I wasn't always a soup girl.
When comfort called, I reached for the mac n' cheese, a microwave burrito, or maybe just a good old PB&J. Soup seemed so...boring...virtuous even, hence-not for me. I needed my comfort food to come in quick and cheap packages. It makes me wonder what exactly I ate during all those new england winters in college, law school, and then the grey winter (and sometimes spring) months throughout the rest of my 20s in upstate New York. Now that I love making and eating soup, crave it on a regular basis in the winter especially, those other comfort foods pale in comparison.
It all started innocently enough. First, I was gifted a beautiful and long- coveted 5 Quart Dutch Oven. Next, I realized how easy it was to make my own stock. Before I knew it, I was browning onions, chopping celery leaves, adding plops of tomato paste here, a spoonful of pesto there. It seemed that once I got the basics down, soup could become anything that I wanted, dictated by whims or what was simply around. Harissa could be substituted for tomato paste, chickpeas for navy beans. I think more than anything else, making soup alone, without bespattered printed-off pages from Epicurious or the latest artisan cookbook, made me stop over-thinking so I could enjoy the process and as a result, care for myself in a way that didn't even occur to me in my younger years. (It doesn't hurt that most soup is incredibly forgiving and can be quickly remedied with some crusty bread and a few peels of pecorino).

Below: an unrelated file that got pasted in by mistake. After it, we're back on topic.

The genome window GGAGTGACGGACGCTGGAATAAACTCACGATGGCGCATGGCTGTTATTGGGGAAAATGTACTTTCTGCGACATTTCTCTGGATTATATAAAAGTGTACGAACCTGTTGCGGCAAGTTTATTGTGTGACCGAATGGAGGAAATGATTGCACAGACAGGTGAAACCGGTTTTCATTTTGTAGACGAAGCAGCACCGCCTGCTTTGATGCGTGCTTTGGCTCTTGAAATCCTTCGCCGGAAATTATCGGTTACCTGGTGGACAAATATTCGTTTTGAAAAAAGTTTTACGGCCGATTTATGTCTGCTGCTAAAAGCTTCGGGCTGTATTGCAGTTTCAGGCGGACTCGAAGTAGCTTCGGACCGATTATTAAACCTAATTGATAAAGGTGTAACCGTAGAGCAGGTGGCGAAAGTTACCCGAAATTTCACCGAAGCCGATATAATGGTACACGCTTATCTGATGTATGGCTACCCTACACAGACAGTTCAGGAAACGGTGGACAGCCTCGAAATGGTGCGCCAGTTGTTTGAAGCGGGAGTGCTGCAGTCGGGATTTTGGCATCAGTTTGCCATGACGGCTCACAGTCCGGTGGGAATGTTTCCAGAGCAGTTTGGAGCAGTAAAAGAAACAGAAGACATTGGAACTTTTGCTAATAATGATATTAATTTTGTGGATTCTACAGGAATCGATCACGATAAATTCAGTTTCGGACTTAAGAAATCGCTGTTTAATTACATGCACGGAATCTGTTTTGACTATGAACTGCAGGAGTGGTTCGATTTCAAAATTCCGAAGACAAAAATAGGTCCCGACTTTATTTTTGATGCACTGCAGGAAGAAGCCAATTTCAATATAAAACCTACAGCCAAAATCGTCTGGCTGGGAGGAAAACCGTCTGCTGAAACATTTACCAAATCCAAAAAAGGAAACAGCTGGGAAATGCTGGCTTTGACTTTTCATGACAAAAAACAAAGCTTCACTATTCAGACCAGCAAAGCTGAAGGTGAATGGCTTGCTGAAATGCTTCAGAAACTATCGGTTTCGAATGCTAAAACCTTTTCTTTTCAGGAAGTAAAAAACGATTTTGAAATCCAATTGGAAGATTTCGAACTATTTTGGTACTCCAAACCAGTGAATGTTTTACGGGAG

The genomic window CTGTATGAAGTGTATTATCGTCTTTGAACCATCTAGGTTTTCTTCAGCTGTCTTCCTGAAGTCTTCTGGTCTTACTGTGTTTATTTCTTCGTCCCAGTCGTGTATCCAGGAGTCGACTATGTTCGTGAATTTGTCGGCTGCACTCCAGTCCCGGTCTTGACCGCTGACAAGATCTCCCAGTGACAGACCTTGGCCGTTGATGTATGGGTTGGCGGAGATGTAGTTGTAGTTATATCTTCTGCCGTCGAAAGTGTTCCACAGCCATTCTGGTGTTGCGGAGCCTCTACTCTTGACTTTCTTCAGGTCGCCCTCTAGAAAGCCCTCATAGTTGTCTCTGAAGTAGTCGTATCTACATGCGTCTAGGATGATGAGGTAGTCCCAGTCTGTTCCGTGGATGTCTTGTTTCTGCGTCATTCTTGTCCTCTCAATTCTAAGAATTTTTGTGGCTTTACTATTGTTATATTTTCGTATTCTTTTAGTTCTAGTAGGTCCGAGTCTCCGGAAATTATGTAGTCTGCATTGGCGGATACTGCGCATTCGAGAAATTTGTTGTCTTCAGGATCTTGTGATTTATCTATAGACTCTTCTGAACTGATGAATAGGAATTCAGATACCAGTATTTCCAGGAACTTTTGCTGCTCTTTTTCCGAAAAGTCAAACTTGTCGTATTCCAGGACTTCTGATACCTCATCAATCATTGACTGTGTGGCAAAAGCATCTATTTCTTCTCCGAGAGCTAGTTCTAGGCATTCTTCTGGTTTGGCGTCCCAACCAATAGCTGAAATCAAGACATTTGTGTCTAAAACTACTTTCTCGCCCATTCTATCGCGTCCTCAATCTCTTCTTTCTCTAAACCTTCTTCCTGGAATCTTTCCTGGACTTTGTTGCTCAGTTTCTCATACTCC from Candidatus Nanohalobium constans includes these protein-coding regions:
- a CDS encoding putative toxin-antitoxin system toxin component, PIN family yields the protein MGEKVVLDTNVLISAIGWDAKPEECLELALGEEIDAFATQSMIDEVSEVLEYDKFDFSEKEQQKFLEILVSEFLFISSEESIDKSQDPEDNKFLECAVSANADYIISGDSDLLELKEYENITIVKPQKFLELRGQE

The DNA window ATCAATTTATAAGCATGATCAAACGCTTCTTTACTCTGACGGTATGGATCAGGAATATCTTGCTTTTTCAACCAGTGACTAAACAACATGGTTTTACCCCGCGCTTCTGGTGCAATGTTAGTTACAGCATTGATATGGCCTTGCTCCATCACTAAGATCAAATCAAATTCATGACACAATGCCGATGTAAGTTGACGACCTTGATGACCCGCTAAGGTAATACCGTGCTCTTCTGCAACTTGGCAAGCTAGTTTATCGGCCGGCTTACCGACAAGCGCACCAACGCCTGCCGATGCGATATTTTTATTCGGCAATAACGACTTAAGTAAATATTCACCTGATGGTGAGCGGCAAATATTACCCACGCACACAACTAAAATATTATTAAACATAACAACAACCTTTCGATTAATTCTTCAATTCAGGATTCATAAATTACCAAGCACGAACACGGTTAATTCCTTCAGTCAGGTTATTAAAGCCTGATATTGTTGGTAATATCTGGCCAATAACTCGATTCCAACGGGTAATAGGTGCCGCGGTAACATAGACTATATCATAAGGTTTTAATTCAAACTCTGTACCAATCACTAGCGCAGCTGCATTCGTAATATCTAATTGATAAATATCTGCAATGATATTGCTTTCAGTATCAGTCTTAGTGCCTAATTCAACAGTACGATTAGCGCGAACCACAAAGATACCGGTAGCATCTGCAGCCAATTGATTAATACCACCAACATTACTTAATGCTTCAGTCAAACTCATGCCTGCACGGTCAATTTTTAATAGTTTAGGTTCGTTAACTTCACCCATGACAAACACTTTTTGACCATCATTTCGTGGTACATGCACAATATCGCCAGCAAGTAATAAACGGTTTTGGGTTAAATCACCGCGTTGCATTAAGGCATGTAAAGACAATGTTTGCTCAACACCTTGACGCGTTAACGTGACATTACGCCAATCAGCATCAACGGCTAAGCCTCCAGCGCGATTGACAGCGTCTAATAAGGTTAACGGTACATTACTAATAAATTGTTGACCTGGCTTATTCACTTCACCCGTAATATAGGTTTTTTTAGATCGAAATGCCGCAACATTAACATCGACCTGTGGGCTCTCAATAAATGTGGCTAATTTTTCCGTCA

The soup I'm going to tell you about today took awhile for me to come around to. When I first saw "Humble Cabbage" up on the menu board at a cafe near work, I rolled my eyes and promptly left in search of a panini or something. The name itself just did not muster lunch time allegiance. Instead, humble and cabbage in the same name conjured up images of my potato-peeling, cabbage boiling, fore-mothers squatting over a pot of watery broth in a thatched cottage. Besides, food names with virtues included are generally things I try to avoid.
BUT...I did try it. Short on time and options, I ordered a small cup for the first time a few weeks ago. I looked down and saw a few lumpy pieces of ground turkey bobbing around the cabbage strewn broth. This is not looking promising I thought. BUT BUT...the first slurp had me. The translucent cabbage balanced so nicely with the tomatoes, the turkey added substance, seasoned lightly with thyme and pepper. Before I knew it the cup was empty and I sat gazing out the window at the blowing shimmering snow wondering what took me so long to give this ugly soup a chance.
The recipe below is my recreation of the soup I had on that snowy afternoon.
1lb of ground turkey, seasoned with salt and pepper
1/2 a head of green cabbage shredded
28 oz of chopped tomatoes or to taste
A few healthy pinches of fresh or dried thyme
1 medium onion cut into half moons
Olive Oil and a pat of good butter (I like Lurpak and Kerrygold)
5-6 cups of vegetable stock (I like "Better Than Bouillon" if homemade is not happening)
- Warm some olive oil in a 5 QT Dutch Oven over medium heat
-Add the turkey, break it up with the back of a spoon and cook until brown 8-10 minutes
-Remove meat from the pot and set aside
-Add a pat of butter to the same pot and add onions, cook until softened
-Add cabbage and tomatoes, season with thyme, cook partially covered over medium heat for 5-7 minutes
-Warm stock in a separate pot
-Return meat to the pot along with the cabbage mixture and beginning ladling stock into the pot until mixture is covered
-Bring to a boil, then simmer for 30mins to allow the flavors to meld together
Serve with toasted buttered rye bread. Serves 6-8, or makes lunches for a whole week for 1, if you are like me.